LONDON, Feb 27 (Reuters) - Shares in Meggitt fell more than 6 percent on Tuesday after 2017 results and outlook missed analyst forecasts, although the British engineer said the performance of its military and energy businesses would improve in 2018.
The maker of parts for vehicles, aircraft and the energy industry said it expected U.S. defence spending plans to help offset the impact of budgetary pressure in Britain.
Chief executive Tony Wood said performance in the second-half of 2017 was better than the first half, and 2018 would deliver further improvements.
“There were still challenges last year in our energy business ... but looking forwards, we’re starting to see a better outlook,” Wood told Reuters, describing prospects for the military business as “generally good”.
Organic revenue growth in military was 1 percent, with Meggitt saying the order intake in the sector was good. Civil aerospace saw a 4 percent rise in organic revenue growth.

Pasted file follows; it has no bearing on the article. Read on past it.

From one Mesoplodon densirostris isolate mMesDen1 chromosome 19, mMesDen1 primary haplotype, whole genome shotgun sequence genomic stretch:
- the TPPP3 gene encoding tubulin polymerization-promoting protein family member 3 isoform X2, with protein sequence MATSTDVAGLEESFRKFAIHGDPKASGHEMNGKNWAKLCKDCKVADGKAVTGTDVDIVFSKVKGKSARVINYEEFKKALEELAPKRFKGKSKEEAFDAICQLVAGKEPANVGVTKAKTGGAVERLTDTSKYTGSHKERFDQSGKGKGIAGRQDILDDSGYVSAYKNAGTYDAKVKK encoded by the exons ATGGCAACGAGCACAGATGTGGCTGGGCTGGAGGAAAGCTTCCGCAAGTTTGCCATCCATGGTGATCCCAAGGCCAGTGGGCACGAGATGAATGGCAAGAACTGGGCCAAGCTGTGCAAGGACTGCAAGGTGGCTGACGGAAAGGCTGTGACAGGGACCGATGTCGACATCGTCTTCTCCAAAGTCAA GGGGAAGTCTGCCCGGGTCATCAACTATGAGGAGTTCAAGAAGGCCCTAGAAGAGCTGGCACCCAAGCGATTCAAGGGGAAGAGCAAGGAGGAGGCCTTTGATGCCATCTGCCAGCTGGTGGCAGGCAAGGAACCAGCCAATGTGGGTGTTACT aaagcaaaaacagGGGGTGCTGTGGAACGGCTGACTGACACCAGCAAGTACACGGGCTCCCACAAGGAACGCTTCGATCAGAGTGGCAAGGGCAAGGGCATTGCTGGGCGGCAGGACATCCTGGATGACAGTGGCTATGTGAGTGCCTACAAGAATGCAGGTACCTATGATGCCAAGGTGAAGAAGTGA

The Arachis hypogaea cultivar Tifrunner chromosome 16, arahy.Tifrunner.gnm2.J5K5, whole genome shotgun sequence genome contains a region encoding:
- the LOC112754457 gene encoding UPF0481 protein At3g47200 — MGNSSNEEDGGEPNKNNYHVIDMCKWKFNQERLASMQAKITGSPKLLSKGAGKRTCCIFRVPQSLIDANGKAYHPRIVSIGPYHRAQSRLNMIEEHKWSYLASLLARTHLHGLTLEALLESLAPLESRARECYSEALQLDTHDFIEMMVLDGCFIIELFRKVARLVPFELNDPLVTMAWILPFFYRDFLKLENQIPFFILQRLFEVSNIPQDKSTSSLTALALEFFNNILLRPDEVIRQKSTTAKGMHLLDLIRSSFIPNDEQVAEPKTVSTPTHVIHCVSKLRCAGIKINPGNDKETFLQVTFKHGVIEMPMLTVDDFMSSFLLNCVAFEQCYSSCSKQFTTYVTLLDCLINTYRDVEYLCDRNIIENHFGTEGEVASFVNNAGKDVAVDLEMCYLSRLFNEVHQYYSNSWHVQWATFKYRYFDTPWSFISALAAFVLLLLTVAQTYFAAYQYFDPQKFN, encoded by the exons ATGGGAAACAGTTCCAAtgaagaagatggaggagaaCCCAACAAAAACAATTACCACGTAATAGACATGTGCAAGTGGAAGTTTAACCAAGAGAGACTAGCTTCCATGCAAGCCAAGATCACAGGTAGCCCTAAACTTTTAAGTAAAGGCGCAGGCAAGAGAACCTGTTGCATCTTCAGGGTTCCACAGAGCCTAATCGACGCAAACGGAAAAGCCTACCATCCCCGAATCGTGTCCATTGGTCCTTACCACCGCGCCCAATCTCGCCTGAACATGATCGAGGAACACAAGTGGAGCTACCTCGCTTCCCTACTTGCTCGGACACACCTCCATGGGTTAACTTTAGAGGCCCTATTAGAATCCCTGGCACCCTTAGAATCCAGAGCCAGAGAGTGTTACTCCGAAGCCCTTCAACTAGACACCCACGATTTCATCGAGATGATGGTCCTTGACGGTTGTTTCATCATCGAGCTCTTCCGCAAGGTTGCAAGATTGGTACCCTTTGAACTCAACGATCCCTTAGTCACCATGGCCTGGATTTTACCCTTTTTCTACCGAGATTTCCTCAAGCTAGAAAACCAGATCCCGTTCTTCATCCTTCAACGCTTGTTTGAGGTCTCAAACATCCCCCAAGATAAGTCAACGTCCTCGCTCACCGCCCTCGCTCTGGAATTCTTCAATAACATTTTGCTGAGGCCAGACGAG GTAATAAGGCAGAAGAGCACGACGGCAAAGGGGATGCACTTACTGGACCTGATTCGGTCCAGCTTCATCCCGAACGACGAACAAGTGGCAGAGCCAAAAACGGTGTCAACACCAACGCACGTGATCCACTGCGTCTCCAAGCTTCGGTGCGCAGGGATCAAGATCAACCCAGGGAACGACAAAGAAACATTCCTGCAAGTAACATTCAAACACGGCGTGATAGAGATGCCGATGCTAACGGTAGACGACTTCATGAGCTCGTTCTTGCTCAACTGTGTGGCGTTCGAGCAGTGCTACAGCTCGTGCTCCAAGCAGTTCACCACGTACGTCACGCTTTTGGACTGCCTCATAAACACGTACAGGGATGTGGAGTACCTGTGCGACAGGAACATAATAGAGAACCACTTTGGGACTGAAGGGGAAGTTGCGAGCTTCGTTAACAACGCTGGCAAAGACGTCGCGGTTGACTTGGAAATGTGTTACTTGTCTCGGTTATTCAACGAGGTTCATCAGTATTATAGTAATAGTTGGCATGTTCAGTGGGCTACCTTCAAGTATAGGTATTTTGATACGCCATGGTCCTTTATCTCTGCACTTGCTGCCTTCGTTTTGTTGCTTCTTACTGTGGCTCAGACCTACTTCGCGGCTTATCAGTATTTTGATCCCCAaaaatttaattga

But the firm’s energy business was a drag in 2017, with organic revenue dropping 8 percent.
Meggitt provides valves and monitoring equipment for power generators, as well as equipment to the oil and gas market.
The firm said there had been lower demand for industrial gas turbines but said order growth of 13 percent suggested an improving outlook for the energy business.
Analysts at Investec said operating profit of 388.4 million pounds was just below consensus expectations “but not as bad as we think some investors had anticipated.” It also said free-cash flow was better than expected.
Shares were down 6.1 percent by 1223 GMT.
Meggitt said its outlook for organic revenue growth in 2018 was 2 to 4 percent, after it said its 2017 performance was in line with its expectations.
Deutsche Bank said the outlook implied a range for underlying operating profit in 2018 of 331 million to 344 million pounds.
Analysts said the outlook for underlying operating profit was 18 percent below consensus, but added that this was not a surprise given the adoption of new accounting procedures.
Reporting by Alistair Smout Editing by Edmund Blair